Former Chancellor Hammond accuses British PM of trying to wreck the chance of a new Brexit deal, Commons speaker will resist Parliament closure
Former Chancellor Philip Hammond has accused the PM of trying to wreck the chance of a new Brexit deal, by making demands the EU could never accept.
In a Times article, Mr Hammond said a no-deal Brexit would be “a betrayal” of the 2016 referendum result.
He said Parliament would “make its voice heard”, adding that a no deal “must not happen”.
A No 10 source said the UK would leave on 31 October despite Hammond’s “best efforts to the contrary”.
The source added that Mr Hammond, as chancellor, “did everything he could” to block preparations for leaving and had “undermined negotiations”.
In the meantime, The Commons speaker John Bercow slammed the suggestion Boris Johnson could shut parliament, vowing to “fight it with every bone in my body”.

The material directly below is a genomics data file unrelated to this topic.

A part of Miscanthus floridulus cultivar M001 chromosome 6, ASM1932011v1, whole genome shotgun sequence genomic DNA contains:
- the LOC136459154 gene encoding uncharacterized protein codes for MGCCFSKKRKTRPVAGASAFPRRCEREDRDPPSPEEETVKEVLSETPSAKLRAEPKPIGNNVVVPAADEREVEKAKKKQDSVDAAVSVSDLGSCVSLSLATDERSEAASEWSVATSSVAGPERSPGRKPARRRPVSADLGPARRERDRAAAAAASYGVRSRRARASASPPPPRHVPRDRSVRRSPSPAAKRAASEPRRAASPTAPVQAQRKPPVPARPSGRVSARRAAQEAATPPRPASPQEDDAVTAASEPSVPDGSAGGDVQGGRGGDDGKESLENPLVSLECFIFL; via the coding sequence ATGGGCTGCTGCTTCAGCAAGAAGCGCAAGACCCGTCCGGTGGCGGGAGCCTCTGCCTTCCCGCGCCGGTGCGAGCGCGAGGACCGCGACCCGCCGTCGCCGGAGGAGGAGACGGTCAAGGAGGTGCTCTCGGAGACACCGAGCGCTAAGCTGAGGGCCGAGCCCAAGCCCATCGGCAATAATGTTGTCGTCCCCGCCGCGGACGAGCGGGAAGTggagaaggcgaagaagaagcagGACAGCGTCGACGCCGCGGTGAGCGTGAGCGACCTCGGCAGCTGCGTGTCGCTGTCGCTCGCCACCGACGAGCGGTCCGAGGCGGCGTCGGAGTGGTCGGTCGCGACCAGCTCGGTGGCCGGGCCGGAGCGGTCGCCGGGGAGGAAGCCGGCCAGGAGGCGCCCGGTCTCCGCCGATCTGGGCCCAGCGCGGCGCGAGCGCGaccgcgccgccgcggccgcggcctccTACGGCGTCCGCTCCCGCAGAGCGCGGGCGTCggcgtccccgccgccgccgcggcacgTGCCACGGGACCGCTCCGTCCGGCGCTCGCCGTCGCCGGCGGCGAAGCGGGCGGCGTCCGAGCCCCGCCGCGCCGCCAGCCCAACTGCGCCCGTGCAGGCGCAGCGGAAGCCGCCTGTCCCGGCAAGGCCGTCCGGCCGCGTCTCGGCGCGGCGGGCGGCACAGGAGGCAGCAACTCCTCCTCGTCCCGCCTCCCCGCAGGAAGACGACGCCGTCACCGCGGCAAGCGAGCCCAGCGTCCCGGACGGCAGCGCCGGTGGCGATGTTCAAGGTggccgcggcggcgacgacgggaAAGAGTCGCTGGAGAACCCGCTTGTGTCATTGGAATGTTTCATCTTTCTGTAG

In his first public comments since the new prime minister won the keys to Number 10, the Daily Telegraph said Bercow also went one step further and claimed the Commons could stop Britain leaving the EU without a withdrawal agreement on 31 October.
The option of suspending parliament – known as “proroguing” it – was raised when Sky News reported that Johnson’s team were considering it during the Tory leadership race.
It sparked a fierce backlash from opponents who said they would challenge the move in the courts, including former Conservative prime minister Sir John Major.